### 2.5 Comparison with previous H i observations

A few galaxies in our sample have had previous H i observations. They are J0133+1342, J1121+0324, J1201+0211, J1215+5233 and J1202+5415 (Filho et al., 2013), J0944+0936 (Stierwalt et al., 2009), J0908+0517 and J1119+0935 (Popping & Braun, 2011), J1121+0324, J1201+0211 and J1215+5223 (Pustilnik & Martin, 2007), and J1214+0940 (Kent et al., 2008). Within the errors, our flux densities are in good general agreement with those of previous authors, except for two objects: J1215+5223 for which Filho et al. (2013) found 4.70.5 Jy km s and Pustilnik & Martin (2007) found 5.20.2 Jy km s as compared to our flux density of 7.1 Jy km s, and J1119+0935 for which Popping & Braun (2011) found a flux density of 1.40.1 Jy km s as compared to our value of 1.90.1 Jy km s. These measurements were made with telescopes having similar beam sizes so the cause of the discrepancies is not clear.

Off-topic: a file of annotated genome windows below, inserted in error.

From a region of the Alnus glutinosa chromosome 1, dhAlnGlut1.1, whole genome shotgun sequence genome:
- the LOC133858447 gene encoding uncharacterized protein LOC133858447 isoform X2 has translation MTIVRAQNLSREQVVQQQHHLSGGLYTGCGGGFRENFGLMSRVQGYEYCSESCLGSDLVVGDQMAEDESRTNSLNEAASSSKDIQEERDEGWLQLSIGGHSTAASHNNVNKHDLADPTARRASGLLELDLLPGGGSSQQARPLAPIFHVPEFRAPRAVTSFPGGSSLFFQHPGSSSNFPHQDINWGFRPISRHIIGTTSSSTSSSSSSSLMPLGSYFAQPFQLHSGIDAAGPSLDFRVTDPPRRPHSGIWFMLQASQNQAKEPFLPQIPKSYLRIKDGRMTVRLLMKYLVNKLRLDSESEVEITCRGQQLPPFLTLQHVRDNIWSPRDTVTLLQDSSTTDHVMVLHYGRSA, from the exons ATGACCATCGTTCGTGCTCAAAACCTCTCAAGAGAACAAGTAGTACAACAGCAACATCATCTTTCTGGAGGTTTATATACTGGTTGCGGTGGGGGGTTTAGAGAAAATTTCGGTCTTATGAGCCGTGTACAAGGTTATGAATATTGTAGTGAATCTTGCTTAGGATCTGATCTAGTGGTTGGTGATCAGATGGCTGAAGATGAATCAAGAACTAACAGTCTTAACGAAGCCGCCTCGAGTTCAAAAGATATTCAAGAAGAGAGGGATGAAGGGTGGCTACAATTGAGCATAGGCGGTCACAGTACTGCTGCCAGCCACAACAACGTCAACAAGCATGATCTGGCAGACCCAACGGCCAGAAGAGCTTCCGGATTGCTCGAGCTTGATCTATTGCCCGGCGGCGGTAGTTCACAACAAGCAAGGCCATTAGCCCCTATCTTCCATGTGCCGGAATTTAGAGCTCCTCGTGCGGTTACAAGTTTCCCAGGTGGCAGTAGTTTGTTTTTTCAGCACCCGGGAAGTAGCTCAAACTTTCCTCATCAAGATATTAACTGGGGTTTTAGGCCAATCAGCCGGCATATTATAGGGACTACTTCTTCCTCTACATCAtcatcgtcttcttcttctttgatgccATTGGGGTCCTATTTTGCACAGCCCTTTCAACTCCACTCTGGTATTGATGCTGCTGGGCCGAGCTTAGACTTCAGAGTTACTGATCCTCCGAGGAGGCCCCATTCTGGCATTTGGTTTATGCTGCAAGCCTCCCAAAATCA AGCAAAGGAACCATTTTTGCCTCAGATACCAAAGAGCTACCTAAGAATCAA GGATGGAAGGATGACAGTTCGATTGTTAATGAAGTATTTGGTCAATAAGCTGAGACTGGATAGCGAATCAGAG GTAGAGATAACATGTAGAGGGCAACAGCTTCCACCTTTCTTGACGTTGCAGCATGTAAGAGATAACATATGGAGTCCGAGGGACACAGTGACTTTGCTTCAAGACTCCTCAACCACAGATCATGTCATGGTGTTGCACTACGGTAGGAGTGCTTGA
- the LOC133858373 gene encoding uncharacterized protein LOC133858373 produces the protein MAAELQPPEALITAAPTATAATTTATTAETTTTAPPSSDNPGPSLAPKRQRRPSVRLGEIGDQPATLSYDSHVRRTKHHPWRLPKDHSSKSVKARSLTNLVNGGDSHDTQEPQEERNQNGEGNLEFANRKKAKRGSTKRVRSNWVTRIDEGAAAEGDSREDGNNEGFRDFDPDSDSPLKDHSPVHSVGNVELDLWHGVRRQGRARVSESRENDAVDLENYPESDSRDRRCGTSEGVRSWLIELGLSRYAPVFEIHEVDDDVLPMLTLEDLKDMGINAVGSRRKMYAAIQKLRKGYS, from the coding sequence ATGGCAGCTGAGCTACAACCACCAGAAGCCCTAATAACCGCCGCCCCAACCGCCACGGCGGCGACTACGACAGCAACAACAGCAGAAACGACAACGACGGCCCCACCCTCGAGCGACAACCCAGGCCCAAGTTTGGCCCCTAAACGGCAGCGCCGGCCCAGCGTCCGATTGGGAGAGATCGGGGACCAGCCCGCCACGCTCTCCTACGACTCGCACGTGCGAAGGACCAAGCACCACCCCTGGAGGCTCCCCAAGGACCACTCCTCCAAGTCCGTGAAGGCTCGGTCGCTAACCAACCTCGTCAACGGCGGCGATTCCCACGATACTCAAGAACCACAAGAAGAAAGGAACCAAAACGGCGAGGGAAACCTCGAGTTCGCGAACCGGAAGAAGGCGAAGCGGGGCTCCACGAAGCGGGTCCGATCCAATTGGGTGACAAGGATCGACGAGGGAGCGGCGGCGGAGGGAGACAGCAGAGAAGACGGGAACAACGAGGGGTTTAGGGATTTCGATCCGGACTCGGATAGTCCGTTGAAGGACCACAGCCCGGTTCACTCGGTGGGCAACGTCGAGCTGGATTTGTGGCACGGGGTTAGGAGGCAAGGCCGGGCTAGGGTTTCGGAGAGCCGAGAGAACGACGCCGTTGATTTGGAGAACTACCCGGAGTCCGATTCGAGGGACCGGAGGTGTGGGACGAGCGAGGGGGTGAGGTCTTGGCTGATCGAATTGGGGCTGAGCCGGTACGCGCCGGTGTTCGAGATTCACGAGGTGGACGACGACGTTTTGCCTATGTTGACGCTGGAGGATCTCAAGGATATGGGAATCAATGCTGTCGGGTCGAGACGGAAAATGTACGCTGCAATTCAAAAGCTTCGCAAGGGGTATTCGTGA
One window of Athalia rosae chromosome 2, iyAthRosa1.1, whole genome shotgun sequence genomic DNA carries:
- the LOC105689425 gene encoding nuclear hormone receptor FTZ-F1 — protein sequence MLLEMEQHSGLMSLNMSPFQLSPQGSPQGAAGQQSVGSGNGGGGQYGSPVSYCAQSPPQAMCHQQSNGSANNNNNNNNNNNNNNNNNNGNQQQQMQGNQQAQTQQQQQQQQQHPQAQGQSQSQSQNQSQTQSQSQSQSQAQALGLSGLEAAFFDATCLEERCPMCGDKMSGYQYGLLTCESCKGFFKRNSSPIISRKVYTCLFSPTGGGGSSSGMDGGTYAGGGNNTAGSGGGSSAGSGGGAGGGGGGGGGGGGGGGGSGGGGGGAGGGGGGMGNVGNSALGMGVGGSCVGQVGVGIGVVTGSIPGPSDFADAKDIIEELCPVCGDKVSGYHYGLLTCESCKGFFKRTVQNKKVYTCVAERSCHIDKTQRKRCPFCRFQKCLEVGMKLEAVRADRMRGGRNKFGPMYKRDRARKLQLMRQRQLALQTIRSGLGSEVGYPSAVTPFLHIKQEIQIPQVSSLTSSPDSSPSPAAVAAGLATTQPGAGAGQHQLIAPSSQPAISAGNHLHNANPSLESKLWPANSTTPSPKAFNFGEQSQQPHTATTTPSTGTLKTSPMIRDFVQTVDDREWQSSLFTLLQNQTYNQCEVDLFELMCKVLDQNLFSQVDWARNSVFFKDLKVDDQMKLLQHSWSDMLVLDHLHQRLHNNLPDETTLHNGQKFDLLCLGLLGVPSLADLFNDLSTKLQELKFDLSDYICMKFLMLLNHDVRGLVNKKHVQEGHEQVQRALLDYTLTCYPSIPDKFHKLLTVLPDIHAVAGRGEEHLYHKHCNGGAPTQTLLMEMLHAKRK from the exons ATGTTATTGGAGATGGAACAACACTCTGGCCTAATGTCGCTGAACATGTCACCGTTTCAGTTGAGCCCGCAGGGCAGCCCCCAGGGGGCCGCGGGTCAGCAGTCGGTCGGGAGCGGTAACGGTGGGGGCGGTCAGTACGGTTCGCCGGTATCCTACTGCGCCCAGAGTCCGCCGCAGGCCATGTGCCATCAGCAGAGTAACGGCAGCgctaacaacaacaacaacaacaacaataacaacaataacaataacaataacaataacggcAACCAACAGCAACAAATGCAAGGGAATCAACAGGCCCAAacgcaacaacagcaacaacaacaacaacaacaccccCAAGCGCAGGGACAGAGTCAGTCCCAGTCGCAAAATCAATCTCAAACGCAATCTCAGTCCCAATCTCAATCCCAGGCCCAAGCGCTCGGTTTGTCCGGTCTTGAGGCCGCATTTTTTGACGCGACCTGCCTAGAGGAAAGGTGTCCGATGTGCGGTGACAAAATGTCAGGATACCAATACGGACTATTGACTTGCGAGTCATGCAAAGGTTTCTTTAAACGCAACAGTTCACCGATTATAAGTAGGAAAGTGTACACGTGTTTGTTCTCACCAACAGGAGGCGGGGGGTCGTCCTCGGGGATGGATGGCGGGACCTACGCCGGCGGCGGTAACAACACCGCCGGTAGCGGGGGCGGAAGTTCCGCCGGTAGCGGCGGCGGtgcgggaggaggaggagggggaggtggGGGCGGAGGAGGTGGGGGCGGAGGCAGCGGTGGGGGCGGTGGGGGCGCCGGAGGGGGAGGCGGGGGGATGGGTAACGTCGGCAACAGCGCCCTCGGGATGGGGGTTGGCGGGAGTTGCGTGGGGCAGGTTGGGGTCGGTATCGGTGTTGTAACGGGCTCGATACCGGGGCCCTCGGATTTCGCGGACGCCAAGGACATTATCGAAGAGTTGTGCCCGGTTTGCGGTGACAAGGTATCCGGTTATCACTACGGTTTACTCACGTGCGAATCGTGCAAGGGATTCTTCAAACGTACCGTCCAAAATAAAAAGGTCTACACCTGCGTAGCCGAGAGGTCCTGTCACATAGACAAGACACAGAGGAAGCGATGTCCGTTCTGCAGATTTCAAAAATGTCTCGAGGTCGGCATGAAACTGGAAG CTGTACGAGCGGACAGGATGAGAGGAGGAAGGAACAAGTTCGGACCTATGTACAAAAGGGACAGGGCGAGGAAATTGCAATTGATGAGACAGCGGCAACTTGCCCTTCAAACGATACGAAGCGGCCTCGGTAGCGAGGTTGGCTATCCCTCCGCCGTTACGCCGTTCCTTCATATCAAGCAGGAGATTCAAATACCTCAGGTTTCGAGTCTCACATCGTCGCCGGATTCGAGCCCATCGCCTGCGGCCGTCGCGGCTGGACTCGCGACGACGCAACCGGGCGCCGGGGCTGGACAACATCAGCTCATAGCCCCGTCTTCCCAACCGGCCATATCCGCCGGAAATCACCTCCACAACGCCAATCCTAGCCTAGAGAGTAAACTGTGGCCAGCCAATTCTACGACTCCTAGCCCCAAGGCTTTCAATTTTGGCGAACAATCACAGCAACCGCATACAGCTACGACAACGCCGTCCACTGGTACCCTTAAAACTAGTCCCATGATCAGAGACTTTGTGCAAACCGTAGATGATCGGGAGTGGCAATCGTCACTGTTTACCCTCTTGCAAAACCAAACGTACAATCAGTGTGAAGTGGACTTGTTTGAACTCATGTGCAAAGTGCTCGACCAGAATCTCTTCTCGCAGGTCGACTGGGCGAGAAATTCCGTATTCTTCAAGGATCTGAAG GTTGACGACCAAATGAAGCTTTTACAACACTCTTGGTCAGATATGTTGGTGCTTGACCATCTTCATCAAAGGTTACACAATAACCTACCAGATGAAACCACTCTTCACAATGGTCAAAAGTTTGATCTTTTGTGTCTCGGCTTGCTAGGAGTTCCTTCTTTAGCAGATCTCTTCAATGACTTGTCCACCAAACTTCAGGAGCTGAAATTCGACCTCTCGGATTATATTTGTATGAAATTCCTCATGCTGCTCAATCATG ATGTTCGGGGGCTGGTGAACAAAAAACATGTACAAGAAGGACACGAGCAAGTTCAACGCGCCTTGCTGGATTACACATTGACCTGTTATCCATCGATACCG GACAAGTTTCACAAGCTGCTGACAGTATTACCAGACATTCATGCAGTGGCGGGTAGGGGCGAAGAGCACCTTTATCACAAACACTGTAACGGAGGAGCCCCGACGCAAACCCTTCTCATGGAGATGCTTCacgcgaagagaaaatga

## 3 Supplemental data

Column 6 (upper line) gives for each galaxy the oxygen abundance [O/H]. As our galaxies were selected to possess a well-detected [O iii] 4363 emission line in their spectra, these abundances are well determined, using the direct method. The derived oxygen abundances are generally those of the brightest H ii region in the galaxy, typically the SDSS spectroscopic target. This however is a good indicator of the metallicity of the whole BCD as detailed spatial metallicity studies of a few of these objects show no evidence of large metallicity gradients (e. g. Thuan, Izotov & Foltz, 1999a; Noeske et al., 2000).

Column 6 (lower line) gives the the inclination angle in degrees of the plane of the galaxy to the plane of the sky ( = 0 for face-on and = 90 for edge-on). Following Thuan & Martin (1981), is calculated from

 cos2i=r225−r201−r20, (3)